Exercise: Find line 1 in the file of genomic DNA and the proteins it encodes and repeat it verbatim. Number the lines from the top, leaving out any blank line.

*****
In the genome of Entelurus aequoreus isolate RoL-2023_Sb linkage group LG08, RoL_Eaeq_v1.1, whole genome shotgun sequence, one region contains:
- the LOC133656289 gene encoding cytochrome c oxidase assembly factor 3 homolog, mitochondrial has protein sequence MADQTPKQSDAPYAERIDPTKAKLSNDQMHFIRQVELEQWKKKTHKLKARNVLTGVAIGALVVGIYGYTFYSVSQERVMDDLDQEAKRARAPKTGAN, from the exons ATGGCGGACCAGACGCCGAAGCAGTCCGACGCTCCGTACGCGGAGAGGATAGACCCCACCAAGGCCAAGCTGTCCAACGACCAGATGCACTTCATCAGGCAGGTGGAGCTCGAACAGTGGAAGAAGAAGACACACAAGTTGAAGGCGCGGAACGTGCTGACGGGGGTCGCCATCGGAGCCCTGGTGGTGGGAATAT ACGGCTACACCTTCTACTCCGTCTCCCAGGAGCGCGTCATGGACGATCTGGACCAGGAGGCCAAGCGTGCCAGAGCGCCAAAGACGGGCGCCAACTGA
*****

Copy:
In the genome of Entelurus aequoreus isolate RoL-2023_Sb linkage group LG08, RoL_Eaeq_v1.1, whole genome shotgun sequence, one region contains: